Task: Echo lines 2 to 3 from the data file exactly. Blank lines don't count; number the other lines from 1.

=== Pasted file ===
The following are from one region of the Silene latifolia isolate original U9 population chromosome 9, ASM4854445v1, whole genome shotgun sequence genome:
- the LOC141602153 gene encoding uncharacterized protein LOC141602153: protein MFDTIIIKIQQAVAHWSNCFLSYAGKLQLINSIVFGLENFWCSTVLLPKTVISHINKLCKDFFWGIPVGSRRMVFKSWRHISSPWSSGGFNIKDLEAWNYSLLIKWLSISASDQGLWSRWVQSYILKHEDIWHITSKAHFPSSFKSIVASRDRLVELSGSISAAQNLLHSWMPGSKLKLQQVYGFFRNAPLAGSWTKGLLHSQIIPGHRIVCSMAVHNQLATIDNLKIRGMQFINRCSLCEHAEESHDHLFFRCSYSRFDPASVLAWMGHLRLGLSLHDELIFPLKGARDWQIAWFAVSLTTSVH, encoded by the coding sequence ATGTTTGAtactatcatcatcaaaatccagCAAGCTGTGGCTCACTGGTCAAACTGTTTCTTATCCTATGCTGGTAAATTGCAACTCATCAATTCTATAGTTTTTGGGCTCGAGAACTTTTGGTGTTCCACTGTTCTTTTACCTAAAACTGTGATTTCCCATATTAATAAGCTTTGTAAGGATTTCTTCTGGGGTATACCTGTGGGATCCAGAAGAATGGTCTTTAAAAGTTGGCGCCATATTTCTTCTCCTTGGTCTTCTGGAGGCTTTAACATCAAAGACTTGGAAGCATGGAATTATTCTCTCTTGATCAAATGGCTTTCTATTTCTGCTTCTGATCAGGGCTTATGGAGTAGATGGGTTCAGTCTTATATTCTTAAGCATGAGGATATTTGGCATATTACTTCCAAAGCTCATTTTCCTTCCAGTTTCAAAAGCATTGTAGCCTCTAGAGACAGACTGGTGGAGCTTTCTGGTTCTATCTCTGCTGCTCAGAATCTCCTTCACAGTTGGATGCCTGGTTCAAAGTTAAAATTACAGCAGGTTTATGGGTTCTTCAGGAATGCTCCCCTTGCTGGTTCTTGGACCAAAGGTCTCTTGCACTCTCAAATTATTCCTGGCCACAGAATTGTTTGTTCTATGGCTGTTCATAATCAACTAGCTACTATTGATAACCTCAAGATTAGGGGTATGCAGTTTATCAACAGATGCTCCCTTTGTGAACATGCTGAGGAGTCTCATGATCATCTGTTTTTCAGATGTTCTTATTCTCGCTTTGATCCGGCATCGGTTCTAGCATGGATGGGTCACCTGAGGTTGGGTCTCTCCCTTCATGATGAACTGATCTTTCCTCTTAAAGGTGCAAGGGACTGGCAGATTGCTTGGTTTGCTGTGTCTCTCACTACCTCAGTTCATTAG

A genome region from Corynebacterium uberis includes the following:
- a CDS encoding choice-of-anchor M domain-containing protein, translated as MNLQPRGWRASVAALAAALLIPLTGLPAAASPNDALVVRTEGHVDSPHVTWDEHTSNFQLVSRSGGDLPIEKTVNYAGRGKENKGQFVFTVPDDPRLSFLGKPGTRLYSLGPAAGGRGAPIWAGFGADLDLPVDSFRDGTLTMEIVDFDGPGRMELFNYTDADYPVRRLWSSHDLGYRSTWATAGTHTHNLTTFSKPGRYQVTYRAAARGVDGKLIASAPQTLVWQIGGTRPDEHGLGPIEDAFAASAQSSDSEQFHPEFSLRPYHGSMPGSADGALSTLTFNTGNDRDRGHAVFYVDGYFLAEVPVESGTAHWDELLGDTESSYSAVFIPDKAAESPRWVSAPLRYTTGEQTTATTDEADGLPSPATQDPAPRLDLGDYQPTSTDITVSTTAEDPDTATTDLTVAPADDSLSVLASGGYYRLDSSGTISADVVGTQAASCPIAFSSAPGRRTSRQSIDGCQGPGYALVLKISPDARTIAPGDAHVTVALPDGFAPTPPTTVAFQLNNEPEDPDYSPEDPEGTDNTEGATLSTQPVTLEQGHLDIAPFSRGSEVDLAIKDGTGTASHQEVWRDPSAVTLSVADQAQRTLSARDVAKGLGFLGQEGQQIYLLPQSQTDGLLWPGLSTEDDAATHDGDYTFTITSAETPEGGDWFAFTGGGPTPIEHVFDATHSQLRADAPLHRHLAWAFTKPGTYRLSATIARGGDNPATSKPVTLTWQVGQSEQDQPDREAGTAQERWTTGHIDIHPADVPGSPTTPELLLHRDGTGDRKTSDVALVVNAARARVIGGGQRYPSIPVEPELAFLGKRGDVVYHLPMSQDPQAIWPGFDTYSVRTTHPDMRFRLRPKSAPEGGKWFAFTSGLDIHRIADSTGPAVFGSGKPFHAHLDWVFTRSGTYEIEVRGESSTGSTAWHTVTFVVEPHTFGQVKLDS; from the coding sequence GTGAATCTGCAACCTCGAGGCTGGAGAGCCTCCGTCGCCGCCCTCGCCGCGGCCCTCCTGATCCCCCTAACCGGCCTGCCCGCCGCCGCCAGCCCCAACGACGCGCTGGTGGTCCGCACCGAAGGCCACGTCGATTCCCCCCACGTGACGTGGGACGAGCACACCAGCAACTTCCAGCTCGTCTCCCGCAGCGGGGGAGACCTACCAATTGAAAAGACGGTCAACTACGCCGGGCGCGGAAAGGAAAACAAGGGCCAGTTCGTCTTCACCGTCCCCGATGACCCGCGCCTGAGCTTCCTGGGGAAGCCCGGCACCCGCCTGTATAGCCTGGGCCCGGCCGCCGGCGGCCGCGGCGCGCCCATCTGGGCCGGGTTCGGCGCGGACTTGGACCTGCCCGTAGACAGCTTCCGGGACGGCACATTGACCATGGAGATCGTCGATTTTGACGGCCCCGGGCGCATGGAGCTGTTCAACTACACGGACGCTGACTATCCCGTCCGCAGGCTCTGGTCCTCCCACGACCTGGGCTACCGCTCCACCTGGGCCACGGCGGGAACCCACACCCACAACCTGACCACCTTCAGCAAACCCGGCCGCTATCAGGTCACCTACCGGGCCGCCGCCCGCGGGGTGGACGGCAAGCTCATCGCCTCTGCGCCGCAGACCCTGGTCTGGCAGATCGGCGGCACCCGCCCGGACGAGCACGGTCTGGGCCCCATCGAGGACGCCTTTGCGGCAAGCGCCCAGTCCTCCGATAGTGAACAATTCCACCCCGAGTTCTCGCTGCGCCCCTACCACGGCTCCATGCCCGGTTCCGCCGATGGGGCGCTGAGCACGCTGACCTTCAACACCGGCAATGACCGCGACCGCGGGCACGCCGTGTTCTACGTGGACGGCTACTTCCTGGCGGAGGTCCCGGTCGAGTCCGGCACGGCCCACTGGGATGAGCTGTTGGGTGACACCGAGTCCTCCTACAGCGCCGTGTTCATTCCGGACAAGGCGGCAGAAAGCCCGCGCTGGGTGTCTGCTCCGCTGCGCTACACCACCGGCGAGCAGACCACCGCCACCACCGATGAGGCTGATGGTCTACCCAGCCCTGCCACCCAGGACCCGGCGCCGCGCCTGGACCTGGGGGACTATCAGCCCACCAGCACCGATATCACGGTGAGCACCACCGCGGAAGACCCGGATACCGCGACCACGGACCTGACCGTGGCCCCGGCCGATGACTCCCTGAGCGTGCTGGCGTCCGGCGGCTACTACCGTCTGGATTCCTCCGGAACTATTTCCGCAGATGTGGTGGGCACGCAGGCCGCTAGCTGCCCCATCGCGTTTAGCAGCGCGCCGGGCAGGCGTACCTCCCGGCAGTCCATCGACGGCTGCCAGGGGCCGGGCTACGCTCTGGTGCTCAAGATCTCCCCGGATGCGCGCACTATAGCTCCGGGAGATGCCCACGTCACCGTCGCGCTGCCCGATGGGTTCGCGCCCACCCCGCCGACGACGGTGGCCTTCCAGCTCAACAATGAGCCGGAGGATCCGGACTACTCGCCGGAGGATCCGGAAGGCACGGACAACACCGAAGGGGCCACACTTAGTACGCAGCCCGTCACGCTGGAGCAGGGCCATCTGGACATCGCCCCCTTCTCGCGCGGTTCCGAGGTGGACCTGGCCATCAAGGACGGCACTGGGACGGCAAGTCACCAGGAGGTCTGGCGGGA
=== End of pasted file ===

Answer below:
- the LOC141602153 gene encoding uncharacterized protein LOC141602153: protein MFDTIIIKIQQAVAHWSNCFLSYAGKLQLINSIVFGLENFWCSTVLLPKTVISHINKLCKDFFWGIPVGSRRMVFKSWRHISSPWSSGGFNIKDLEAWNYSLLIKWLSISASDQGLWSRWVQSYILKHEDIWHITSKAHFPSSFKSIVASRDRLVELSGSISAAQNLLHSWMPGSKLKLQQVYGFFRNAPLAGSWTKGLLHSQIIPGHRIVCSMAVHNQLATIDNLKIRGMQFINRCSLCEHAEESHDHLFFRCSYSRFDPASVLAWMGHLRLGLSLHDELIFPLKGARDWQIAWFAVSLTTSVH, encoded by the coding sequence ATGTTTGAtactatcatcatcaaaatccagCAAGCTGTGGCTCACTGGTCAAACTGTTTCTTATCCTATGCTGGTAAATTGCAACTCATCAATTCTATAGTTTTTGGGCTCGAGAACTTTTGGTGTTCCACTGTTCTTTTACCTAAAACTGTGATTTCCCATATTAATAAGCTTTGTAAGGATTTCTTCTGGGGTATACCTGTGGGATCCAGAAGAATGGTCTTTAAAAGTTGGCGCCATATTTCTTCTCCTTGGTCTTCTGGAGGCTTTAACATCAAAGACTTGGAAGCATGGAATTATTCTCTCTTGATCAAATGGCTTTCTATTTCTGCTTCTGATCAGGGCTTATGGAGTAGATGGGTTCAGTCTTATATTCTTAAGCATGAGGATATTTGGCATATTACTTCCAAAGCTCATTTTCCTTCCAGTTTCAAAAGCATTGTAGCCTCTAGAGACAGACTGGTGGAGCTTTCTGGTTCTATCTCTGCTGCTCAGAATCTCCTTCACAGTTGGATGCCTGGTTCAAAGTTAAAATTACAGCAGGTTTATGGGTTCTTCAGGAATGCTCCCCTTGCTGGTTCTTGGACCAAAGGTCTCTTGCACTCTCAAATTATTCCTGGCCACAGAATTGTTTGTTCTATGGCTGTTCATAATCAACTAGCTACTATTGATAACCTCAAGATTAGGGGTATGCAGTTTATCAACAGATGCTCCCTTTGTGAACATGCTGAGGAGTCTCATGATCATCTGTTTTTCAGATGTTCTTATTCTCGCTTTGATCCGGCATCGGTTCTAGCATGGATGGGTCACCTGAGGTTGGGTCTCTCCCTTCATGATGAACTGATCTTTCCTCTTAAAGGTGCAAGGGACTGGCAGATTGCTTGGTTTGCTGTGTCTCTCACTACCTCAGTTCATTAG

A genome region from Corynebacterium uberis includes the following: